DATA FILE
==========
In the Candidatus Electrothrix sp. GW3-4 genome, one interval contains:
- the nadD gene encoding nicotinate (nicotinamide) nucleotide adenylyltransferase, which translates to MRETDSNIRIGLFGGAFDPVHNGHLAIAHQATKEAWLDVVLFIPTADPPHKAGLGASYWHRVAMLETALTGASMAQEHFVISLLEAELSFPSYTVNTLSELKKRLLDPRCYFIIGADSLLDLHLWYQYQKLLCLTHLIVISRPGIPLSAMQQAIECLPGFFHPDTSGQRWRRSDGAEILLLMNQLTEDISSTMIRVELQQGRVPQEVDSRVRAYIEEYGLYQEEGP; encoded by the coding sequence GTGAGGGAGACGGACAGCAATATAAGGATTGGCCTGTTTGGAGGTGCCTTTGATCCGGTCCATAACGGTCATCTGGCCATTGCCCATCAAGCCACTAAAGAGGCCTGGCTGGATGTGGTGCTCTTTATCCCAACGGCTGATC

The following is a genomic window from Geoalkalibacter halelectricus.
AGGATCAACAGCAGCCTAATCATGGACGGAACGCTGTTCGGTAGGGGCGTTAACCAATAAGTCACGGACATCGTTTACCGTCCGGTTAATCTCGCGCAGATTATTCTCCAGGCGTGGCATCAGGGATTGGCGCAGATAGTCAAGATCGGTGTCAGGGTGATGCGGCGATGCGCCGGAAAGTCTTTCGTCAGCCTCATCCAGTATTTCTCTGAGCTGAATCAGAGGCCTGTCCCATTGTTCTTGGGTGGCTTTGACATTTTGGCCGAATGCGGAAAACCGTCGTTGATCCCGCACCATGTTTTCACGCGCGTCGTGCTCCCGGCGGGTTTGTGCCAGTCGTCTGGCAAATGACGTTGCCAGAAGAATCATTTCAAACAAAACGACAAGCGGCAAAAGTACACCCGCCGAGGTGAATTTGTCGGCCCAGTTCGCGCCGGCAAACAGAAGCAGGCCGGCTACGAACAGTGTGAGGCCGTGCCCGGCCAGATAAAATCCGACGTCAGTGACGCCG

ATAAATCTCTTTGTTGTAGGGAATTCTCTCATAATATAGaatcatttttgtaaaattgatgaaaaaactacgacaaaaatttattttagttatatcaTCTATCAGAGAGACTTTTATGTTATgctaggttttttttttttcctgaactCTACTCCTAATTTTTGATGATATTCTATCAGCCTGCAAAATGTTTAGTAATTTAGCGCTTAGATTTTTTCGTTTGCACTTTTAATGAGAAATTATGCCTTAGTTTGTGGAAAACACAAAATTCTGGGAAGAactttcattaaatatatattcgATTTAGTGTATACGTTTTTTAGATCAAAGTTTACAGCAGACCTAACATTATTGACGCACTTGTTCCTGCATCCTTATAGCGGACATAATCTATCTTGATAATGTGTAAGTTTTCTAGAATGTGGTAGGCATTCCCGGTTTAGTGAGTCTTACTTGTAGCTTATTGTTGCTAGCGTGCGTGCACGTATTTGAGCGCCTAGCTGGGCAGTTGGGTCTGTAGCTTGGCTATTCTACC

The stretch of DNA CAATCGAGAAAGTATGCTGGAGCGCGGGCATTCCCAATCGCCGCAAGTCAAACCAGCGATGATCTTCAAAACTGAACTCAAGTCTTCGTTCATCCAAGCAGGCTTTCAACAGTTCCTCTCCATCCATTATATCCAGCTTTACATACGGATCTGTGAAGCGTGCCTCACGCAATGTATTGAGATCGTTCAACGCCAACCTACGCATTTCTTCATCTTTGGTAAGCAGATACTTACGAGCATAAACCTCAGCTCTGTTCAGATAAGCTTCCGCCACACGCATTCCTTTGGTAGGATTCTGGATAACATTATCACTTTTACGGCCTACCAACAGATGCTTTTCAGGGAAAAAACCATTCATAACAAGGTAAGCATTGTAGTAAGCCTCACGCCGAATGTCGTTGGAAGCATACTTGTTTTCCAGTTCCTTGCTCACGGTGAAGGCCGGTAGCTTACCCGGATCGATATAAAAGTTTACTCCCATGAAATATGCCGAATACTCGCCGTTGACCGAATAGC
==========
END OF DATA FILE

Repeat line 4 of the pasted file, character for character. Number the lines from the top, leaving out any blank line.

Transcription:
AGGATCAACAGCAGCCTAATCATGGACGGAACGCTGTTCGGTAGGGGCGTTAACCAATAAGTCACGGACATCGTTTACCGTCCGGTTAATCTCGCGCAGATTATTCTCCAGGCGTGGCATCAGGGATTGGCGCAGATAGTCAAGATCGGTGTCAGGGTGATGCGGCGATGCGCCGGAAAGTCTTTCGTCAGCCTCATCCAGTATTTCTCTGAGCTGAATCAGAGGCCTGTCCCATTGTTCTTGGGTGGCTTTGACATTTTGGCCGAATGCGGAAAACCGTCGTTGATCCCGCACCATGTTTTCACGCGCGTCGTGCTCCCGGCGGGTTTGTGCCAGTCGTCTGGCAAATGACGTTGCCAGAAGAATCATTTCAAACAAAACGACAAGCGGCAAAAGTACACCCGCCGAGGTGAATTTGTCGGCCCAGTTCGCGCCGGCAAACAGAAGCAGGCCGGCTACGAACAGTGTGAGGCCGTGCCCGGCCAGATAAAATCCGACGTCAGTGACGCCG